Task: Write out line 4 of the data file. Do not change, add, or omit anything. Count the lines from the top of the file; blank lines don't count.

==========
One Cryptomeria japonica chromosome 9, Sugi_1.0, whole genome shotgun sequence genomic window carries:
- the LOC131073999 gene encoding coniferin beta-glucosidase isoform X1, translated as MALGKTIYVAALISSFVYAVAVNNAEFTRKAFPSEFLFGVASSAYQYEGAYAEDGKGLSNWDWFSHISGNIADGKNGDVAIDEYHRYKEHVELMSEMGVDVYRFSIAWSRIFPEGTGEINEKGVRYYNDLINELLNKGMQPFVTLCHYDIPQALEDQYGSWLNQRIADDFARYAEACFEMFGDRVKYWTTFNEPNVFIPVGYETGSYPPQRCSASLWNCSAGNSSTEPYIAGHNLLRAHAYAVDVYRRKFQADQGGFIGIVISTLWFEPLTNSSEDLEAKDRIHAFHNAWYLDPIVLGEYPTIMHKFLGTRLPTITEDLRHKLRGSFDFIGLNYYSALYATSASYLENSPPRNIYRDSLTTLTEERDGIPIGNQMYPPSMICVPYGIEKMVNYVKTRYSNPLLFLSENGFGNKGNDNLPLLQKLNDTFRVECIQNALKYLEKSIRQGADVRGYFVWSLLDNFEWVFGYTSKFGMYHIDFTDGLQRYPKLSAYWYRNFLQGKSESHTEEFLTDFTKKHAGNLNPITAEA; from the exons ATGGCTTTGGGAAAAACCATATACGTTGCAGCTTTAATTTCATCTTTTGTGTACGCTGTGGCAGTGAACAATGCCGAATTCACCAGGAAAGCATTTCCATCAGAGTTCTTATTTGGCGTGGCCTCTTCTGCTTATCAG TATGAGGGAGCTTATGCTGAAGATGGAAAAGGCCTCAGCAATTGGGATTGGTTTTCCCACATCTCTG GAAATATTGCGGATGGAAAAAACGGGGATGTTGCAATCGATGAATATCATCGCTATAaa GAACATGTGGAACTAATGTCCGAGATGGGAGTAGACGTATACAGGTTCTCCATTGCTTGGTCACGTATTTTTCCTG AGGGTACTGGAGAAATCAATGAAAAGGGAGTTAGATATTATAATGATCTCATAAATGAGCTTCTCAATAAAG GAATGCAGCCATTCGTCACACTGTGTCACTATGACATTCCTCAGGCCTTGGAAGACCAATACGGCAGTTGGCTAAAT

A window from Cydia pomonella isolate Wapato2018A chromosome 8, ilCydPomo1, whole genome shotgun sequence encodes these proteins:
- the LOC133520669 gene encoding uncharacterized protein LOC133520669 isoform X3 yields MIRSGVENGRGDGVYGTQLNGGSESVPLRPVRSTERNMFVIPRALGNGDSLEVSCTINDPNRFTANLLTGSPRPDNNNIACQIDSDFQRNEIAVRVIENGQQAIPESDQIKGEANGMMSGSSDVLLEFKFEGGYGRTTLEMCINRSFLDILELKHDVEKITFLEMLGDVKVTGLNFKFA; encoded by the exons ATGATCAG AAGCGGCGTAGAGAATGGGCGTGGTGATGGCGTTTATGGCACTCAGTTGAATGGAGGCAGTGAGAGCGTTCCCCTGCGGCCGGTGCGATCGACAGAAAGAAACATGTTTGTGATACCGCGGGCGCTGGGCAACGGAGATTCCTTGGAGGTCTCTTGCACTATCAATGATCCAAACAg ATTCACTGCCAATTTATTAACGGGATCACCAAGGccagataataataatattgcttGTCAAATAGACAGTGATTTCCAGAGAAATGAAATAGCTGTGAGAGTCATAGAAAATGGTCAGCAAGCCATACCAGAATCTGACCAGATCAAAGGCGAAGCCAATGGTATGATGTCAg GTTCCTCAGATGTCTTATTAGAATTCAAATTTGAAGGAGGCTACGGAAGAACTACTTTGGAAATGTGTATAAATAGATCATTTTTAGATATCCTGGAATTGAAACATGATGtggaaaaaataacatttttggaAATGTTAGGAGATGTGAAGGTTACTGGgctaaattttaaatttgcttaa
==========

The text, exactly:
- the LOC133520669 gene encoding uncharacterized protein LOC133520669 isoform X3 yields MIRSGVENGRGDGVYGTQLNGGSESVPLRPVRSTERNMFVIPRALGNGDSLEVSCTINDPNRFTANLLTGSPRPDNNNIACQIDSDFQRNEIAVRVIENGQQAIPESDQIKGEANGMMSGSSDVLLEFKFEGGYGRTTLEMCINRSFLDILELKHDVEKITFLEMLGDVKVTGLNFKFA; encoded by the exons ATGATCAG AAGCGGCGTAGAGAATGGGCGTGGTGATGGCGTTTATGGCACTCAGTTGAATGGAGGCAGTGAGAGCGTTCCCCTGCGGCCGGTGCGATCGACAGAAAGAAACATGTTTGTGATACCGCGGGCGCTGGGCAACGGAGATTCCTTGGAGGTCTCTTGCACTATCAATGATCCAAACAg ATTCACTGCCAATTTATTAACGGGATCACCAAGGccagataataataatattgcttGTCAAATAGACAGTGATTTCCAGAGAAATGAAATAGCTGTGAGAGTCATAGAAAATGGTCAGCAAGCCATACCAGAATCTGACCAGATCAAAGGCGAAGCCAATGGTATGATGTCAg GTTCCTCAGATGTCTTATTAGAATTCAAATTTGAAGGAGGCTACGGAAGAACTACTTTGGAAATGTGTATAAATAGATCATTTTTAGATATCCTGGAATTGAAACATGATGtggaaaaaataacatttttggaAATGTTAGGAGATGTGAAGGTTACTGGgctaaattttaaatttgcttaa